(Updates with director’s comments in second paragraph.)
Sept. 13 (Bloomberg) -- Argentina’s corn association expects the government to agree to an additional 1.5 million export quota amid slumping local prices for the grain.
The group, known as Maizar, will meet officials tomorrow to lobby for the quota and also ask for as much as 7 million tons of corn to be authorized for export next year, director Martin Fraguio said today in an interview in Buenos Aires.
Argentina’s government requires that corn producers earmark 8 million tons per year for domestic consumption. Output in Argentina was about 21 million tons in the 2010-2011 season. Export quotas are announced over the course of the year.
Corn for delivery this month on Argentina’s Rosario Cereals Exchange closed at $158 per ton, or about $3.95 per bushel, yesterday after falling 17 percent this year. That compares with $7.45 a bushel for December corn on the Chicago Board of Trade, where prices rose 18.5 percent this year after the hottest summer since 1955 in the U.S. Midwest.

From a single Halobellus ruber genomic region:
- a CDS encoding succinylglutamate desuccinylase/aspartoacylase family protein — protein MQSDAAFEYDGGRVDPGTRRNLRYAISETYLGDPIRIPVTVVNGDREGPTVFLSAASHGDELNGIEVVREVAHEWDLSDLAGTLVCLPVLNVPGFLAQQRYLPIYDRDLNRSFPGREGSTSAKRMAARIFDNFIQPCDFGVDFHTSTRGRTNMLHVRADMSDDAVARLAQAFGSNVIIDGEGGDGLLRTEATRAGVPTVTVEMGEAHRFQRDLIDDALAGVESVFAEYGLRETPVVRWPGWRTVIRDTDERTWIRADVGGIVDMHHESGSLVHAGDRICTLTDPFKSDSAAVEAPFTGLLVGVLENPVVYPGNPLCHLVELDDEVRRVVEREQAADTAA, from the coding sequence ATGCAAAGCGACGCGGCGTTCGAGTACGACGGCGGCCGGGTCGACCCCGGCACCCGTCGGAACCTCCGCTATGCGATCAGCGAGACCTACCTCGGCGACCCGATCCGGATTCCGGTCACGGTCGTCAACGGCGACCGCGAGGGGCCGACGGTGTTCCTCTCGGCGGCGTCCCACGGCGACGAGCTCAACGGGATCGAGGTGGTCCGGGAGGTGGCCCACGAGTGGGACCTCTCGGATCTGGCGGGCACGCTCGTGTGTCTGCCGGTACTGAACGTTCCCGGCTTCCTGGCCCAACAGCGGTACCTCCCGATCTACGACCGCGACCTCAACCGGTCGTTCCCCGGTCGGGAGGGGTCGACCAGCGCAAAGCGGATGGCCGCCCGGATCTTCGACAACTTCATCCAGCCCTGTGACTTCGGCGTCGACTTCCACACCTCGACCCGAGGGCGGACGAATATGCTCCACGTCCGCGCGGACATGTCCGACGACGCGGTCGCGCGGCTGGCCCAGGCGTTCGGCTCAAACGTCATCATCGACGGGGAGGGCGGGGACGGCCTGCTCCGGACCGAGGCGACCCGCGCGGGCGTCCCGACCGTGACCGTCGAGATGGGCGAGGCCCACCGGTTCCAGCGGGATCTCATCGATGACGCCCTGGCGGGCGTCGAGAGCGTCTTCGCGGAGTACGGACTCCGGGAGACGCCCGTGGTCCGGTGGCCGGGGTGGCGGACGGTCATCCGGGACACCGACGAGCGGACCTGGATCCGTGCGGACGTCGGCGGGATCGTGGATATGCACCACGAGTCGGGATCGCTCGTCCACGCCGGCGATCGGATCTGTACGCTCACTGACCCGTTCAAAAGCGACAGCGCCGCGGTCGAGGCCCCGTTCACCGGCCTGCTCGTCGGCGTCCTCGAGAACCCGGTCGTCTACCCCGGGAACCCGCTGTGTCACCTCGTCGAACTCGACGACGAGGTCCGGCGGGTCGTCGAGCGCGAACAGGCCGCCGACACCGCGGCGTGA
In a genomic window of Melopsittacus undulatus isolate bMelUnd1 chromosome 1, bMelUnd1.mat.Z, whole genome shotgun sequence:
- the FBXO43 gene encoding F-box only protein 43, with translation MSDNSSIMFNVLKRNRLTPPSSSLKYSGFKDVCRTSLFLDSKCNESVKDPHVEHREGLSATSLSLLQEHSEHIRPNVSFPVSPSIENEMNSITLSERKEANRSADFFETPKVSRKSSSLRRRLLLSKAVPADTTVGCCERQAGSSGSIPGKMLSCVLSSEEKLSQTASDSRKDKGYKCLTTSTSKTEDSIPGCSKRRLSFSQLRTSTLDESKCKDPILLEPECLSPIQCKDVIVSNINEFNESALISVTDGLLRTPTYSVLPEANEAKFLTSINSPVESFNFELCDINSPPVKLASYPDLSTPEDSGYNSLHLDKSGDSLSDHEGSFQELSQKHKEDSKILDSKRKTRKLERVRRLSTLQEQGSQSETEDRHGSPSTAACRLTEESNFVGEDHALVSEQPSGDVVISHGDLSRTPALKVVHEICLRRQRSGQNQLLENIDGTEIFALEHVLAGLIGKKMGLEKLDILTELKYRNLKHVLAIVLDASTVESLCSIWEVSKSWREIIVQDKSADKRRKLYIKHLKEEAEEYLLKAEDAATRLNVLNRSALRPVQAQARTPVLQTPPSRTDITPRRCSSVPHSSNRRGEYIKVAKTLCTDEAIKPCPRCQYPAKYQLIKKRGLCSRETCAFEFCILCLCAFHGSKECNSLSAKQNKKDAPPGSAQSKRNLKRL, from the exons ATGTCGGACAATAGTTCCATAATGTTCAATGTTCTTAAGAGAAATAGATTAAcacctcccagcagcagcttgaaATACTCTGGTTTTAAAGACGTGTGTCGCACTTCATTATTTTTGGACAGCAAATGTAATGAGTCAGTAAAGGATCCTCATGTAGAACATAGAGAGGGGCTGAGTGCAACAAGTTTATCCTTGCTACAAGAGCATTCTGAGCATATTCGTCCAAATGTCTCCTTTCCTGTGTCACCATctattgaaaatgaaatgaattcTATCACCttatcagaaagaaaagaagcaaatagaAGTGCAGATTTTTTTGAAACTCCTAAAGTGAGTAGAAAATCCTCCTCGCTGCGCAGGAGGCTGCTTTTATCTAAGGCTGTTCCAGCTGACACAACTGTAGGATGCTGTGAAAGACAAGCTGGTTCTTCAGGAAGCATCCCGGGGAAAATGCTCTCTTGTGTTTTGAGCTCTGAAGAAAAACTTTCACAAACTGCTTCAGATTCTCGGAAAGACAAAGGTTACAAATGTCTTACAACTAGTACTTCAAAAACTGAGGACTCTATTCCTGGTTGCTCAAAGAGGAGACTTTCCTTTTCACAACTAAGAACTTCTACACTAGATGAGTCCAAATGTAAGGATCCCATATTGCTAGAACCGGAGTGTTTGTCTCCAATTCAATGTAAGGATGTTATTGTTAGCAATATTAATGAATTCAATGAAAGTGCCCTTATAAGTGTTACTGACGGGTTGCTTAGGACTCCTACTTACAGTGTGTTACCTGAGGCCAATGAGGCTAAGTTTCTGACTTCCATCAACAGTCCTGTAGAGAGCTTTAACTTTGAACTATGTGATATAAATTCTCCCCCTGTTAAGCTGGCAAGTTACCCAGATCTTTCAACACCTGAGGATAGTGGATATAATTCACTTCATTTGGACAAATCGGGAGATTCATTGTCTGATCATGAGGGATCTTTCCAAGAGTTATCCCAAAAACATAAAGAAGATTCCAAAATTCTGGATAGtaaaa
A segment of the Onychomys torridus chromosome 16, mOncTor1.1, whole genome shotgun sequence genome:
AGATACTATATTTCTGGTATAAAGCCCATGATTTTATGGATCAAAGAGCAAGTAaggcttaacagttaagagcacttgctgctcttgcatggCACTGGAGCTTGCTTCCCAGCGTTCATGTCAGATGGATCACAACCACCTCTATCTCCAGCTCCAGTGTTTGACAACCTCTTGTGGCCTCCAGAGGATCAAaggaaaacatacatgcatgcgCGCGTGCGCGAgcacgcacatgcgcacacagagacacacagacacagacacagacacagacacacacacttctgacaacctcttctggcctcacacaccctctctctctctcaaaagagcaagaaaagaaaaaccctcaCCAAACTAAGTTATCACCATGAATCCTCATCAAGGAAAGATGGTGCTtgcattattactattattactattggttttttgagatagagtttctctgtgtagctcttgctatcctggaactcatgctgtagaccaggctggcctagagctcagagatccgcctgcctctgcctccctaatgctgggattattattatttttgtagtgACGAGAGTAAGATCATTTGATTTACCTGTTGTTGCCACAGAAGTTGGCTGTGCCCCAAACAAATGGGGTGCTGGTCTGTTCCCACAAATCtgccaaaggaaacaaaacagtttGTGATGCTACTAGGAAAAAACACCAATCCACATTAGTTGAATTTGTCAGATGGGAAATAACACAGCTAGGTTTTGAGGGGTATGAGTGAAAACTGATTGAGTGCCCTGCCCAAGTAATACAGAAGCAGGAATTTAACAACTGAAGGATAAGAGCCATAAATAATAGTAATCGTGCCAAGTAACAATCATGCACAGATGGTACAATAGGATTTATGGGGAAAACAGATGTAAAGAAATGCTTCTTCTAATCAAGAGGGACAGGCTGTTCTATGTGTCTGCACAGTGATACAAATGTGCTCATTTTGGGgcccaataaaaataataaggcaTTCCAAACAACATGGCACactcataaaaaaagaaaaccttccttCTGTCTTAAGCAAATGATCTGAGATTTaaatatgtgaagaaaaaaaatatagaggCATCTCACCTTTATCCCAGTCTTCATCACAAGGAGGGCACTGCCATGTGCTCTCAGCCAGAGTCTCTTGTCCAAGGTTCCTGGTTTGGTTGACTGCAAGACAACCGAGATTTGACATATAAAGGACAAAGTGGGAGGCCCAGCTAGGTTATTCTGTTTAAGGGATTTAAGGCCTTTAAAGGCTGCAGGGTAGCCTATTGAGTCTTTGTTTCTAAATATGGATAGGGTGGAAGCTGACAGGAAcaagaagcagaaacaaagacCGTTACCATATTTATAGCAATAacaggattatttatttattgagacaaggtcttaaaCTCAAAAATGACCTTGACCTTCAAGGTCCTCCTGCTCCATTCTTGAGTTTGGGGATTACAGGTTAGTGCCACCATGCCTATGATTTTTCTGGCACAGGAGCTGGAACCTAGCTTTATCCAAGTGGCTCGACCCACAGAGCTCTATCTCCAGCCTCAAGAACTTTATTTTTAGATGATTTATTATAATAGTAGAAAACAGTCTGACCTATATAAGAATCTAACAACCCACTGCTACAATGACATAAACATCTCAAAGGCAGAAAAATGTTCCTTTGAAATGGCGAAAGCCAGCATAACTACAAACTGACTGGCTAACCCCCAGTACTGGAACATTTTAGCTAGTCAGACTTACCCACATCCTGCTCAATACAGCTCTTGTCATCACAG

About 12 million tons have been authorized for export so far in Argentina for the 2010-2011 season, while no export quota has been announced for next year’s crop, now being planted. Farmers may produce about 27.5 million tons in the 2011-2012 season, according to Fraguio.
The biggest crop on record in Argentina was produced in the 2009-2010 season, at about 22 million tons.
Maizar represents members of the entire corn industry, from farmers to exporters as well as seed companies, mills and traders.
The U.S. is the world’s largest corn exporter.
--Editors: Dale Crofts, Robin Saponar
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